In previous studies, sheep that are More Active and vocal in an arena test or during social isolation have been considered to be more fearful than Less Active and vocal sheep. Merino sheep at the University of Western Australia have been selectively bred for their behavioural responses to the presence of a human in an arena test and to social isolation, resulting in the creation of two divergent lines. The aim of this study was to determine whether More Active (MA) sheep were actually more fearful than Less Active (LA) sheep. We chose animals from the extremes of each selection line (i.e. the most active MA lambs and least active LA lambs) and measured for differences in their behavioural and adrenocortical responses to a human presented in an arena test. As expected, MA sheep crossed more zones and bleated more often than LA sheep; they also spent more time in proximity to the human, and investigated him more often and sooner (all Ps<0.01). Multivariate analysis of behaviour revealed two independent factors, the first reflecting the expression of active behaviours and the second, vigilance. The first factor may indicate the level of fear experienced in the arena test or the propensity of the individual to take risks (boldness). MA sheep were more bold (less fearful) than LA sheep (P=0.0001) and had lower plasma cortisol concentrations immediately after the arena test (10-min sample back-transformed mean+or-S.E.: MA 48.9+or-3.4 nmol/L, LA 60.3+or-4.2 nmol/L; P=0.046). There was no difference between the flocks in vigilance (P=0.422), and behavioural and adrenocortical responses were not significantly correlated. The difference between the groups appears to have been in the level of fear experienced or their boldness in the arena test. Although the animals used in this study were not representative of the two selection lines, the behavioural and adrenocortical evidence suggests that, contrary to expectation, the MA sheep were less fearful than the LA sheep in this test situation.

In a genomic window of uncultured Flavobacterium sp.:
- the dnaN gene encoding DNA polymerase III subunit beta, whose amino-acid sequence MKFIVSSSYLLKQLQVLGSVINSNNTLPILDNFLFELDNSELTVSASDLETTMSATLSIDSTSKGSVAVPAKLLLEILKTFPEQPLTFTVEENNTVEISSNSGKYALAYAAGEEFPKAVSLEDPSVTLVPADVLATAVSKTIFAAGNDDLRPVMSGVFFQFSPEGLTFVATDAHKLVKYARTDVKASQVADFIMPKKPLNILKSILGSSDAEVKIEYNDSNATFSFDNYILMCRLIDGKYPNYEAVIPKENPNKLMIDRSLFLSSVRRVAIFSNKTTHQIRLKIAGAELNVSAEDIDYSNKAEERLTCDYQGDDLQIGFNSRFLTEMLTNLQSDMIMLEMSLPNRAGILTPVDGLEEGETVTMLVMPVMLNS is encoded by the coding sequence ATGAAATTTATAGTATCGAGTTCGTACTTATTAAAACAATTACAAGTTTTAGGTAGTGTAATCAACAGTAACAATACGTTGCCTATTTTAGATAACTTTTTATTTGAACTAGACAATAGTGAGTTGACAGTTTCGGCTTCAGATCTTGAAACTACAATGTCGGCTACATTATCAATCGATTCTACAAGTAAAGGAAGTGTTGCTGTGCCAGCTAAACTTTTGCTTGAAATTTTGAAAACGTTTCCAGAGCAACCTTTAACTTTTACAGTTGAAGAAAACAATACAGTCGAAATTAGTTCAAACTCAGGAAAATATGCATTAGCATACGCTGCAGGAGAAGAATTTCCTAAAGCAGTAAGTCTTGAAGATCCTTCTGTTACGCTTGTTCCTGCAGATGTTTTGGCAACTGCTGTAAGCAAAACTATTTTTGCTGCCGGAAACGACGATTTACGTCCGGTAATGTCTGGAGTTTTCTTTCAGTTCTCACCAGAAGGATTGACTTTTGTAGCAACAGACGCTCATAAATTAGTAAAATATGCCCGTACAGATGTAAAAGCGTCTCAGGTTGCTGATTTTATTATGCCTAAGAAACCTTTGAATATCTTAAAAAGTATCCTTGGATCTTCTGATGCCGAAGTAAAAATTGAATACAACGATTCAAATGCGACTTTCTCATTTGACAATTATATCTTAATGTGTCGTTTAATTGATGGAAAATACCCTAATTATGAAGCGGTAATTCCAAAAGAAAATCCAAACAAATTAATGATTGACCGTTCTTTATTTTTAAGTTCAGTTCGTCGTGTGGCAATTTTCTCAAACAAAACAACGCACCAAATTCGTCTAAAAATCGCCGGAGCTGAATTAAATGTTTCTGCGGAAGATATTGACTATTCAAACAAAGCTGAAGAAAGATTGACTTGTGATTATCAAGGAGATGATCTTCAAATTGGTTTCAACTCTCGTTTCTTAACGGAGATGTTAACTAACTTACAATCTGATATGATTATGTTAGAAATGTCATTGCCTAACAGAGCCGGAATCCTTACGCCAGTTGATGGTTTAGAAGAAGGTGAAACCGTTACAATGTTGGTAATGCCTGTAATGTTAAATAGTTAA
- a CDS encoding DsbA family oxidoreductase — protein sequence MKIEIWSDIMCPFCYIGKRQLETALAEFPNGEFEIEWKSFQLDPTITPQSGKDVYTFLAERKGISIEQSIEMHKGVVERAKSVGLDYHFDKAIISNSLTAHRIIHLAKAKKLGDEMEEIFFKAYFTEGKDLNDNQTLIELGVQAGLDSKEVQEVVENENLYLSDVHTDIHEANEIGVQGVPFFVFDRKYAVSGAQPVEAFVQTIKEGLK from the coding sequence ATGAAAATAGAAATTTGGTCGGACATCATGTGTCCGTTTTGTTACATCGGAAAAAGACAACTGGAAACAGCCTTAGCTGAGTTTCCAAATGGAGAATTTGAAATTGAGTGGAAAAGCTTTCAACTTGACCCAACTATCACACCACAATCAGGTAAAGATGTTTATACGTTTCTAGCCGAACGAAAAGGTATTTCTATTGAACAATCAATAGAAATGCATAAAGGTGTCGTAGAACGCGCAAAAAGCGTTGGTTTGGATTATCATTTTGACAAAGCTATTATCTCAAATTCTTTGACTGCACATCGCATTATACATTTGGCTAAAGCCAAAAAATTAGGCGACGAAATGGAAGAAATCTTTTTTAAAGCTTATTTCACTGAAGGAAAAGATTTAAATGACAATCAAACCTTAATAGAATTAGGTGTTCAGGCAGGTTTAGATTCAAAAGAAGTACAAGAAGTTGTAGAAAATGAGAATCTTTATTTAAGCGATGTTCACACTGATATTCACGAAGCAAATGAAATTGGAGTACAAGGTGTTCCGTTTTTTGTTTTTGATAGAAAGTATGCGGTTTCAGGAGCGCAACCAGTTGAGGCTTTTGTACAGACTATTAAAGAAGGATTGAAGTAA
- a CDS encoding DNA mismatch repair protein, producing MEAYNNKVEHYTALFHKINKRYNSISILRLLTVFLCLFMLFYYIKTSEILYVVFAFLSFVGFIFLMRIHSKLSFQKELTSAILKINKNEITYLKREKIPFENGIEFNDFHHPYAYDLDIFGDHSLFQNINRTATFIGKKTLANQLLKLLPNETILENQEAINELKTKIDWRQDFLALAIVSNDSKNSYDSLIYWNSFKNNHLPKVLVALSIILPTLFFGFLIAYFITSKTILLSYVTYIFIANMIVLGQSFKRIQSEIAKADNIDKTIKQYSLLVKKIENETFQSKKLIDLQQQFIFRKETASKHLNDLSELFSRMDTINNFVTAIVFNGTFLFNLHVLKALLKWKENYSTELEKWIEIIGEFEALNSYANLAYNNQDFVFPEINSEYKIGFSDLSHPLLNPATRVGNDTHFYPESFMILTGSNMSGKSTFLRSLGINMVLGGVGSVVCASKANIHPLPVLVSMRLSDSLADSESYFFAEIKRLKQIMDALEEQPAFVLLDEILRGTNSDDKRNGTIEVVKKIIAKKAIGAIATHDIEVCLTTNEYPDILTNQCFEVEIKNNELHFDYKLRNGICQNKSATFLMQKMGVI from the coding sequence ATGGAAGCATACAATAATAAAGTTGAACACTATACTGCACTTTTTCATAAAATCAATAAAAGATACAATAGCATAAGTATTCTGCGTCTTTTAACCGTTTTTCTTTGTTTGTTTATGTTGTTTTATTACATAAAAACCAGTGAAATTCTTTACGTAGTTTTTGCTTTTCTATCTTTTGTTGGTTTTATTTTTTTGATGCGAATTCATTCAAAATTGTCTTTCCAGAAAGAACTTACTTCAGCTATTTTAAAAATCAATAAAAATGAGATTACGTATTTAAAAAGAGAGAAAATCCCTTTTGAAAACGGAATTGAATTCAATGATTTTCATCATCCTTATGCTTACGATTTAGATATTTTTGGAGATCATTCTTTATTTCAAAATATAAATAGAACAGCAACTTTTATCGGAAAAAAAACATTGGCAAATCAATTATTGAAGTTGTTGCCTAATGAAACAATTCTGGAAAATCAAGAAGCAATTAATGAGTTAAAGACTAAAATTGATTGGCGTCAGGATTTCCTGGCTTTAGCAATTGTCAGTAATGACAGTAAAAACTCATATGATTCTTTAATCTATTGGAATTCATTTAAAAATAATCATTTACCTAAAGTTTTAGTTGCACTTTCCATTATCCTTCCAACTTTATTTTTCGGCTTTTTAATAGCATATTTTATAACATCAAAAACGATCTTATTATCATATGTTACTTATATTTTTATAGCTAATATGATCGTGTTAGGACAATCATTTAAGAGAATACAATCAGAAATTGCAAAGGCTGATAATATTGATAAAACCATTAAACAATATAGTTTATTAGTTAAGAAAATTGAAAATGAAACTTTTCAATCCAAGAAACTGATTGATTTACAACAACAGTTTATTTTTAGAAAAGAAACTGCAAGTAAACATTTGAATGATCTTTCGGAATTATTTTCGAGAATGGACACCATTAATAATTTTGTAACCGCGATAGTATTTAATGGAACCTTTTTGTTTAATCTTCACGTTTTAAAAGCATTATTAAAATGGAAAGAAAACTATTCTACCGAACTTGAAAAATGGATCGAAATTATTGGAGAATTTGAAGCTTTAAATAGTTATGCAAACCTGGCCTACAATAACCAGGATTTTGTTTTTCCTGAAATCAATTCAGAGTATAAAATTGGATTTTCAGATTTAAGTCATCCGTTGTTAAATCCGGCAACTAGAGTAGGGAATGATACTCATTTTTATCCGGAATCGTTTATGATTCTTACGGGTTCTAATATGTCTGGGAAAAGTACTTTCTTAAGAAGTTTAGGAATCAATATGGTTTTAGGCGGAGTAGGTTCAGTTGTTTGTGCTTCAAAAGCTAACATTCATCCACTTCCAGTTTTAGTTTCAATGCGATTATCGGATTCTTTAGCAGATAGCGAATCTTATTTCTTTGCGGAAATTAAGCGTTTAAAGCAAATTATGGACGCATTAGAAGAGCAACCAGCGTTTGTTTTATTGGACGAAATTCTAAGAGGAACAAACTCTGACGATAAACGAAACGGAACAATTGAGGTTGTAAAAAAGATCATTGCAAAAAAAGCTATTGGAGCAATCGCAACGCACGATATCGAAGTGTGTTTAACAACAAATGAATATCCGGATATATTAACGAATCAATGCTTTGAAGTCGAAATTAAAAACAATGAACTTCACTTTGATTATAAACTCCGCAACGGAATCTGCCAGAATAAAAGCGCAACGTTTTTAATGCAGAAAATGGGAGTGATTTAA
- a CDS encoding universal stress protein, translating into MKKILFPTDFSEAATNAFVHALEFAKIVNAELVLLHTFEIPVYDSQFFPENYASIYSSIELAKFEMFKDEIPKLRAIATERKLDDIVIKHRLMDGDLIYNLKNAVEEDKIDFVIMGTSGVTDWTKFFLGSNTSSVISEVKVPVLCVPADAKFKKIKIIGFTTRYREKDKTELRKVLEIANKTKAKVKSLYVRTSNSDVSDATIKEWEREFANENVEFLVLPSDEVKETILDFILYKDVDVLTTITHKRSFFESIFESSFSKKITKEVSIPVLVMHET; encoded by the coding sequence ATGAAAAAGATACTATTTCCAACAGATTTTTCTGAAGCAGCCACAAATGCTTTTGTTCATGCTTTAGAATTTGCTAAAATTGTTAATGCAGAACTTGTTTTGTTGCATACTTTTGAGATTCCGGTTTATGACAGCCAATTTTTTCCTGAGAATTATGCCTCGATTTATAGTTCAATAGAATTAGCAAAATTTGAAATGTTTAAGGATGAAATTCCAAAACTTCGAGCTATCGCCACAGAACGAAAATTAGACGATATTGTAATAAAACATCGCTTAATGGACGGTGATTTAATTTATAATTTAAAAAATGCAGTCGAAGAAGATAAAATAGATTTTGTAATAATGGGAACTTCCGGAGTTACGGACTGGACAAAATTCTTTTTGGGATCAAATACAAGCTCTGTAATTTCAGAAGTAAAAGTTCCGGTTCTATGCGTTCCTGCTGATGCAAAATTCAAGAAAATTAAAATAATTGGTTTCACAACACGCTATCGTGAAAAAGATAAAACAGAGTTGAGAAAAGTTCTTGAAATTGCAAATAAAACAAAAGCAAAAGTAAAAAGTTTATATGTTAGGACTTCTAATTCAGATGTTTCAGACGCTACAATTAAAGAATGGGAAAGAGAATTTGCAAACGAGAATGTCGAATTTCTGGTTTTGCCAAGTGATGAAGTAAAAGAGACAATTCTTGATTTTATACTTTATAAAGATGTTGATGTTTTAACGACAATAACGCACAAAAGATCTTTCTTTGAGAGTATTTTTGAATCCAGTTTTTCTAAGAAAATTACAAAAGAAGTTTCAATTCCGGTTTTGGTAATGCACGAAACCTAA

|Publication Title||Applied Animal Behaviour Science|
|Author Address||Animal Welfare Science and Bioethics Centre, Massey University, Private Bag 11 222, Palmerston North, New Zealand.K.J.Stafford@massey.ac.nz|
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